10 Things: As Raptors' de facto point guard, Siakam displays growth as playmaker

Gary Trent had a game-high 32 points, and Pascal Siakam came one rebound shy of his second career triple-double, as the Toronto Raptors defeated the Charlotte Hornets 125-113.

Here are 10 takeaways from the Toronto Raptors' 125-113 win over the Charlotte Hornets.

One -- That was a complete effort by the entire team. Last-second absences to Fred VanVleet (knee) and Scottie Barnes (wrist) forced Nick Nurse to extend his rotation and give his reserves a chance, and they delivered. The Raptors raced out to an early lead, the ball movement was fluid and free, and Toronto maintained a double-digit lead virtually from start to finish. It's one of the few times where everything goes according to plan, and everyone on the team can feel positively about what they contributed.

Two -- Pascal Siakam was sharp as the de facto point guard. VanVleet's absence is always hard to overcome, but the added factor of missing Barnes' secondary playmaking left Siakam as the decision-maker on almost every play. The Hornets unsurprisingly chose to double team Siakam, frequently sending two players to the ball just in an effort to take him out of the equation, but he just kept making the right passes.

It helped that inconsistent shooters like Precious Achiuwa, Chris Boucher, and Dalano Banton were knocking down outside shots, but a lot of that was thanks to the time and space afforded to them from Siakam's astute playmaking. In between his 12 assists, Siakam also scored 24 points and came one rebound shy of a triple-double in what was a dominant showing to bail the Raptors out of a tight spot.

Three -- Siakam's best pass was in the third quarter where he drew the attention of five Hornets players. Siakam got a step on his defender Cody Martin, evaded LaMelo Ball's gamble at a double team on his spin move, pivoted in the lane which got two defenders to pinch in off both corners, before turning back out to find the hot hand in Gary Trent Jr. -- who popped free for a split second after Terry Rozier stunted towards Siakam as the fifth defender on his drive.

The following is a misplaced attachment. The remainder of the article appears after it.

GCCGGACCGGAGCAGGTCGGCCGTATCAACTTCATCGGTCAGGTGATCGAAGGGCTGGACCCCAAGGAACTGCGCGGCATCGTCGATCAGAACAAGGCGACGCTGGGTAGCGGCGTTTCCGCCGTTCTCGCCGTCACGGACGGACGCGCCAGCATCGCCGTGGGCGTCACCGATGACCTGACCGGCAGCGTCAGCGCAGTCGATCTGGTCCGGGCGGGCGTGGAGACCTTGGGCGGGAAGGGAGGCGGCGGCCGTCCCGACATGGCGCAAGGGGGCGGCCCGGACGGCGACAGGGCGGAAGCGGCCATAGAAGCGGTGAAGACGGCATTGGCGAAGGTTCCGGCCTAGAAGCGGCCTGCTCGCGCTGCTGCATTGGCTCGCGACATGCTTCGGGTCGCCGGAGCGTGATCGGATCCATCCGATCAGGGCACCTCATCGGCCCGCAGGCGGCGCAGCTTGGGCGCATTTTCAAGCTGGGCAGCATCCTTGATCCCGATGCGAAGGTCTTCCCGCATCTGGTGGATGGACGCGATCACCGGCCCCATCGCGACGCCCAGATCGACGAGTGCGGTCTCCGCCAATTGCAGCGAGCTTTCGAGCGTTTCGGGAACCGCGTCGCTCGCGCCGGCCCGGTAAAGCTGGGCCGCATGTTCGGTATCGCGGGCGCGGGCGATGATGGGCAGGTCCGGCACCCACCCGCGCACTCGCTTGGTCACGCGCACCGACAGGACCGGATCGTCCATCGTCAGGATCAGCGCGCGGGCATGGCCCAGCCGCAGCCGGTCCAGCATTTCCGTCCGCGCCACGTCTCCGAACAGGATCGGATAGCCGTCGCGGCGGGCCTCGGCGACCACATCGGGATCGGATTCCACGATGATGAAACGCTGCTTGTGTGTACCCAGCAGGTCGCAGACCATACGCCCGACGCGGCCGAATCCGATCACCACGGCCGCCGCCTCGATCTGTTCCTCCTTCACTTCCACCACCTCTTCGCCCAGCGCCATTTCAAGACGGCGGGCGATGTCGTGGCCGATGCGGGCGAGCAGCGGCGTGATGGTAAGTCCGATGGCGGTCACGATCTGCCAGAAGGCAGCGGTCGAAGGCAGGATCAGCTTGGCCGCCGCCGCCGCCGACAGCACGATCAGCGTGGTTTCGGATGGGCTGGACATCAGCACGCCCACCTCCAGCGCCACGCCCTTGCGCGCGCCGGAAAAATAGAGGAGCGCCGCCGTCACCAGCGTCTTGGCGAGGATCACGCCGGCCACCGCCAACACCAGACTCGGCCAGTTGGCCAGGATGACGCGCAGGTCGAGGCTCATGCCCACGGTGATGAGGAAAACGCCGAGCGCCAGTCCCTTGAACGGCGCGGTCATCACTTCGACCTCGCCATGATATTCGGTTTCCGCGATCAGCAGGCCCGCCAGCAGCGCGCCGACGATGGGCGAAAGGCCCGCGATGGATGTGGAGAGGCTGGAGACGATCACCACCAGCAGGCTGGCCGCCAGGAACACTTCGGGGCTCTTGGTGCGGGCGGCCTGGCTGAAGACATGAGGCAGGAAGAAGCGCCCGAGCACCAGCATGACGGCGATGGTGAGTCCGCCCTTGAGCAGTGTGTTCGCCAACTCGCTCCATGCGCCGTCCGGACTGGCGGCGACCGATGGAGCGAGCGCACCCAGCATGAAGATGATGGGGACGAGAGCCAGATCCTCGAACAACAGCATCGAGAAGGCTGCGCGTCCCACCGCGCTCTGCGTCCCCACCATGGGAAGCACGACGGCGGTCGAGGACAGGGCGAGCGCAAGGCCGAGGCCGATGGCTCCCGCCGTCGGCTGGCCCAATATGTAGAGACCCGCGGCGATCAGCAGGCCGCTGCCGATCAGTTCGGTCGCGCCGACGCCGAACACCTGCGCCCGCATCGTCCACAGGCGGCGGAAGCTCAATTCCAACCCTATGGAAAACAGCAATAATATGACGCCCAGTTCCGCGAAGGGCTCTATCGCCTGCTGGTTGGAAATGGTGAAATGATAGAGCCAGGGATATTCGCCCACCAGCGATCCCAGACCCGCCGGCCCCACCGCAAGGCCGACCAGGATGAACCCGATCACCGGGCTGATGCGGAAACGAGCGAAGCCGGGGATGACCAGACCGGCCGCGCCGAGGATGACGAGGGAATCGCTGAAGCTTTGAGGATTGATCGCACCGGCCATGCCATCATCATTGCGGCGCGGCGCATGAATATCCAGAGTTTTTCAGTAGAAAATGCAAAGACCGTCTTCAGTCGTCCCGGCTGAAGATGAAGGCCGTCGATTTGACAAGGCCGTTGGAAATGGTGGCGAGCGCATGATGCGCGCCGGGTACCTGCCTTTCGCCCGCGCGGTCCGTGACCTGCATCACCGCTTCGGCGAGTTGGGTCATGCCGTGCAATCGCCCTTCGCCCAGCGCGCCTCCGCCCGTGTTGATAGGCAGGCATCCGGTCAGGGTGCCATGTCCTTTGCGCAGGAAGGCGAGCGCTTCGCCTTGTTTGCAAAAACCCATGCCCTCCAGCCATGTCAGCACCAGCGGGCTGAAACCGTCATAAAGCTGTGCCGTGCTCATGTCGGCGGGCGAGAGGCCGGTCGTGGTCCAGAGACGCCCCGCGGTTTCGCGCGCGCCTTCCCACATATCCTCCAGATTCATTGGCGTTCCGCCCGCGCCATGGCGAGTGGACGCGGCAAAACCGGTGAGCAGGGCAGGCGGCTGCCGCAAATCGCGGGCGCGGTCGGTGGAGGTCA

That's both an indictment of how poor Charlotte's defence was on the night, and a shining example of the awareness that Siakam has played with this season. He's averaging seven assists over the last month of the season and is becoming one of the best playmaking forwards in the league.

Four -- Trent Jr. emphatically broke out of his shooting slump and finished with a game-high 31 points. Trent Jr. was consistent all night in knocking down catch-and-shoot threes, while also being sharp in his shot creation. When he is at his best, Trent Jr. offers the ability to create separation for his jumper while attacking off the dribble, and his footwork to set his feet after setting up his defender is the cleanest of any player on the Raptors.

On the whole, it's not the most efficient shot, but Trent Jr. can sometimes make the hardest shot look easy, such as when he capped off his 14-point explosion in the third quarter with a one-legged stepback over top of a bigger defender in Miles Bridges, who contested the look as well as he could without fouling only to watch the ball swish.

Five -- The Raptors as a whole were helped by the way Charlotte chose to defend. Not only were they soft on the inside with no shot-blocking threat or physicality down low, but the Hornets were also constantly gambling at the perimeter. At times it mirrored some of Toronto's mistakes on bad nights, where there is constantly a double team on the ball, but no real pressure to force turnovers while also being a step out of position to close out with any effectiveness.

The Raptors as a whole got easy offence just by trusting one another and knocking down the open shots in rhythm. Even when the Hornets shifted to a zone defence, which has given the Raptors loads of problems of late, their execution was so poor that Siakam of all people was afforded the chance to flash down the lane and drive in for a dunk.

Six -- Dalano Banton was rewarded for his continued dominance in the G-League. Banton is coming off consecutive 30-point games in Mississauga, including 23 points in the fourth quarter in a comeback win on Monday, and his confidence was sky-high in this win.